Hanna Agasuuq Sholl: One was how to heal like healing from trauma and then one was how to make social change. And so like out of the social change ones we created these videos that are going to be shared with the public that will talk about how social changes being done in the community. Not just one example, then we did that three times over with different things. Right now we’re doing working on how to do, how to publish an indigenous book. And we’re not just talking like. Step one. Write a book step two have your editor, look at it. We’re talking like ethically. What are you doing, like, where it like what’s the line between what should be published and what shouldn’t. And who do you need to ask and then like when an editor comes in and edits you who is non indigenous because there’s not a lot of indigenous publishers and editors and people who will take that the same indigenous view. How can you keep your indigenous identity. So we’ve come together to do those projects to and it’s an amazing program. We were the first were the first cohort, but they’re doing it, they’re going to do it again and again and again and again.

Jean: Wow, what an experience! Congratulations!

Hanna Agasuuq Sholl: Thank you. It’s been amazing.

Jean: Yeah, sounds like it would be. I’m just curious, what’s the name of your video for the social change? Or have you guys come up with the title, yet?

Hanna Agasuuq Sholl: We have not, (yet).. Okay,. what I recommend is to keep your eye on my website, because after the end of this year, I will open up a section in it. That’s called Fellowship. In there, it’ll have the gallery of everything that I’ve worked on, but it’ll also have links to the things like the social videos that we’ve been doing and promoting. Things that First Nations is working on and all that. So all that information will be running through my website.

Jean: Great. Yeah, I’ll do that. And then the last question I have is, one of the pieces I liked of yours was the feather with the puffins at the bottom. I really like that. So, do you tend to like to paint birds, because I really love paintings of birds? That was really neat to me, because it was just little puffins at the bottom. What made you paint on the feathers?

Hanna Agasuuq Sholl: Those are my bread and butter pieces. And those are the ones that everybody loves, puffins and feathers. And I can knock out five paintings in a day and then have them framed. It’s the part of being a professional artist that people don’t really like to talk about and don’t really like to hear about, but we have those chunks of things that we do. So that we can keep doing everything else. And that’s the way it started, because when I started out, I loved (painting) them. That was 12 years ago, but now I’m like, oh (no), I have to paint more puffins on (feathers).

Jean: This was my first time seeing your paintings, you know, so think of it from someone who’s seeing it first. I thought it was beautiful.

Hanna Agasuuq Sholl: Man, I really, I really appreciate it. And if this was any other forum other than like talking to other artists, I would not have gotten because, but I think that there’s a need to be honest, because as artists, we feel these things and don’t always have anyone to express them to sure but that’s exactly it like this funds. My Passion Projects and allows me to be a full time artist and people love them. And so it’s bringing joy to people. But yeah, man. Those passes.

Jean: Well, I understand what you’re saying. But I do love the art. Thank you a lot, Those were my questions.

Hanna Agasuuq Sholl: Thank you.

Zoey: So my first question was, how old were you when you started doing art and how did you get your start with art. And I am also going to add on to that, when did you start shifting over to doing traditional Supiaq art?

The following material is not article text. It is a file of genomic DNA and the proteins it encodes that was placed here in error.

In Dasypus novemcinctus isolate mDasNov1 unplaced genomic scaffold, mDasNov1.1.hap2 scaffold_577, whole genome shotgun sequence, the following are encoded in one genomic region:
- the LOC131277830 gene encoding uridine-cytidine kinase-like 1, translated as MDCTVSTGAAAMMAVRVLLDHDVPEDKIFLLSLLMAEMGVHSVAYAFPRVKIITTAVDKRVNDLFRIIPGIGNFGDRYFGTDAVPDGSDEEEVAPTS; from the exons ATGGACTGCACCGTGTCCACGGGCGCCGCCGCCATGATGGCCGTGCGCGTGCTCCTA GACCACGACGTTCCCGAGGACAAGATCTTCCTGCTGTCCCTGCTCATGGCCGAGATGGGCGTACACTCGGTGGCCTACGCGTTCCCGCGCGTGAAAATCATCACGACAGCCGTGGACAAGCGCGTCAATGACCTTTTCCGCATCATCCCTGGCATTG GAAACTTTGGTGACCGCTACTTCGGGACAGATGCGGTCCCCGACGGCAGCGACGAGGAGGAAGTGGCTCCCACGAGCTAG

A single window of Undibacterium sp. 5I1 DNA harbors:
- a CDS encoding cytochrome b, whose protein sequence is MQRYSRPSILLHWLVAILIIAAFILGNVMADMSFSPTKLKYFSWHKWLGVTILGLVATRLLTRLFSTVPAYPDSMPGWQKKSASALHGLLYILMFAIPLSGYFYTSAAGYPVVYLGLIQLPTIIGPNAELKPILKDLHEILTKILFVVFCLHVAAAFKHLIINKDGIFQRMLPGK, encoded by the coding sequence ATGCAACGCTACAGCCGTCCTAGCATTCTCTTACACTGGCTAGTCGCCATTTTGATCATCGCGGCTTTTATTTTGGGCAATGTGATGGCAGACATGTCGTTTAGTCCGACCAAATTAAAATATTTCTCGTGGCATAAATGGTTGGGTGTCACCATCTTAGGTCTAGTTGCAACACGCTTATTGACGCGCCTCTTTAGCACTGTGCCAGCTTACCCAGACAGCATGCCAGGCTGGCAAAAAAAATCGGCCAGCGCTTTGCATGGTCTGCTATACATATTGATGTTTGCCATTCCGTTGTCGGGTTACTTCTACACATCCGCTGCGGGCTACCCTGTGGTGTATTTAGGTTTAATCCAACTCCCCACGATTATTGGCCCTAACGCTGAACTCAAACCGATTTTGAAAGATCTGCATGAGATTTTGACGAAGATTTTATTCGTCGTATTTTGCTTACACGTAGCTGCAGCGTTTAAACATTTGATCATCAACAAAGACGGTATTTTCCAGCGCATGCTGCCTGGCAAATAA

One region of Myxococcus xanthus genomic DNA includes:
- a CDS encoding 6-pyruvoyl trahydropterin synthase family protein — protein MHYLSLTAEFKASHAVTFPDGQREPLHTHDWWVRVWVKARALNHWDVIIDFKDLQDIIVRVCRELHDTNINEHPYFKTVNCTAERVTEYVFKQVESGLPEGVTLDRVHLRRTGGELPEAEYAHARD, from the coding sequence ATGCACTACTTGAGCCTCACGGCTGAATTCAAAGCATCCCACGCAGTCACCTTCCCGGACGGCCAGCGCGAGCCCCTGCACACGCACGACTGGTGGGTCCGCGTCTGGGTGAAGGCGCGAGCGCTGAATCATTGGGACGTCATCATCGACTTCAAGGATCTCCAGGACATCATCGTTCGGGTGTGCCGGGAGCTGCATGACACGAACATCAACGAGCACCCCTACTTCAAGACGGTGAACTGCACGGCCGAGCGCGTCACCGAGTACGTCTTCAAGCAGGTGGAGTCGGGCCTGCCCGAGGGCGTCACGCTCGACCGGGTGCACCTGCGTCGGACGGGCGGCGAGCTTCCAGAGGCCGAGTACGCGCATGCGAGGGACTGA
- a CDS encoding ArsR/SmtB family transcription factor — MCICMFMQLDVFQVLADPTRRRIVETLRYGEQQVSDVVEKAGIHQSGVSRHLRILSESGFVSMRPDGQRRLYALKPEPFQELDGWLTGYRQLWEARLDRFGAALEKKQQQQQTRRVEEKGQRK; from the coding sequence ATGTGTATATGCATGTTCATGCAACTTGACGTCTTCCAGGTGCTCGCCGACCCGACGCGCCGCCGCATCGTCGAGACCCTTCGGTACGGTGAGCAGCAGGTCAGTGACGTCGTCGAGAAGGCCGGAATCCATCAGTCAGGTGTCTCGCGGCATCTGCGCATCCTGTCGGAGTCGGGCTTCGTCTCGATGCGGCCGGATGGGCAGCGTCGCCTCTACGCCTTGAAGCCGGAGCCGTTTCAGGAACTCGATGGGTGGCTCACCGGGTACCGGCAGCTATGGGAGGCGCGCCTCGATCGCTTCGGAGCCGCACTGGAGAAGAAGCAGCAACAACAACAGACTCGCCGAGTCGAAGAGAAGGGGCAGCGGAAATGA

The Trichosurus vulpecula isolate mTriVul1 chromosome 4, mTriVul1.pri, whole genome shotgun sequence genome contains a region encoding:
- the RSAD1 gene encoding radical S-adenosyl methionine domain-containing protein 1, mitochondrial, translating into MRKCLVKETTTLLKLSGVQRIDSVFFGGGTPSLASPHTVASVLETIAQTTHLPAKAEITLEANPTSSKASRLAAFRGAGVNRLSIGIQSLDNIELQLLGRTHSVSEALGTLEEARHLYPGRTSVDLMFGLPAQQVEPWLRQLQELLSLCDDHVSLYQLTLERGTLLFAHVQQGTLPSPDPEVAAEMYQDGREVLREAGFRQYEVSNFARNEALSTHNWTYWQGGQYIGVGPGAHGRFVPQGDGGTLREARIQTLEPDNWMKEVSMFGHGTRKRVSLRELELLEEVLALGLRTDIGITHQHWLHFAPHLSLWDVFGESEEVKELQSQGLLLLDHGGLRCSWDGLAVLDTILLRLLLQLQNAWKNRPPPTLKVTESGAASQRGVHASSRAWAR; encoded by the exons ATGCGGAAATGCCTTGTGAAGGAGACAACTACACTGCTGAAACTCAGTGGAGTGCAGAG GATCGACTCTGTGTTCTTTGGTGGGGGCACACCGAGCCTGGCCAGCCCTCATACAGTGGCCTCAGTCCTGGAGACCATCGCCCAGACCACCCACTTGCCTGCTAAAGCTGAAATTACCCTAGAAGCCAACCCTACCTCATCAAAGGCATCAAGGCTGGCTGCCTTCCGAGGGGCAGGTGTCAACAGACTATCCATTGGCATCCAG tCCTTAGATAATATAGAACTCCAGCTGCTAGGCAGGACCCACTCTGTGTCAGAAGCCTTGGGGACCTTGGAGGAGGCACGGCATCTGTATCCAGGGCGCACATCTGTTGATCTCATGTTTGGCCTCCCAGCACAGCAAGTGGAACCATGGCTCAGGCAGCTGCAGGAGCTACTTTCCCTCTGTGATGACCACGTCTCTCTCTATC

Hanna Agasuuq Sholl: Yeah. Great questions. I know we’ve talked about them a little bit here, but I’ll just kind of outline it with what directly to what you’re asking. Like I said, I’ve always loved art and always been really heavily involved. And my grandma. When I was little, I lived with my dad and my grandma, my grandpa down in Portland and Like I remember from a super young age she bought me a little art table that lived in the kitchen. I always have pens on and I was always doing art on it. For as long as I can remember. And doing the artwork of like trying to fit into Western society and doing what they want and during and then eventually like trying to figure out how to sell because, though it was It was not that long ago it was long enough ago that like I could set up a stand outside our house in Portland and sell jewelry on the side of the road. So like trying to figure out how to make jewelry, not indigenous jewelry, jewelry that people would want. And then transition. The like even though all those patterns and pieces like genetically, those were in me. And in me. It’s a little more literal sense but like we all have that in different ways, whatever your ancestry is like it’s there. It’s just if you just are aware of it. Mine just happened to be a super literal way but I’m Really making the transition from Like I think it wouldn’t necessarily be making the transition from not cultural to cultural, I think it was more of making the transition from I’m a single mom and I need to make money. And I’m going to take advantage of the fact that I’m native And I’m going to do what I need to do to make money, including selling to the tourists, which is like a whole other game as far as like putting on my kuspuk and and learning how to deal with those awkward questions and smiling and being really like what they want. And then transitioning into the artists of, like, okay, now I’m going to tell you the story. Let’s talk about cultural misappropriation, let’s talk about Generational traumas and you know let’s let’s talk about the real history of Kodiak that transition happened very slowly, over the last six years, slowly. Now I’m to the point where I’m like, I’m actually going to be publishing a book that is a poem from the perspective of a grandma talking to her grandchild listing out everything that happened from the time that the fur traders came to Kodiak To present day and it’s like a long poem, but it’s going to be like fully done with art piece like art paintings and then it’s going to have the Each line that talks about these different pieces. Like there’s a line that refers to something about Boyle, people wouldn’t necessarily get it but we had that oil spill that happened here in Kodiak that literally changed the relationship between animals and people on our island. So there’s going to be factual statements next to it. I would never have taken on such and this is going to be controversial because this is painful to people here. It is shocking to people here. There’s pieces parts of the religious communities that don’t want to believe that they had any ties to this and at any point And then there’s people here or just like that never happened. “You guys are crazy.”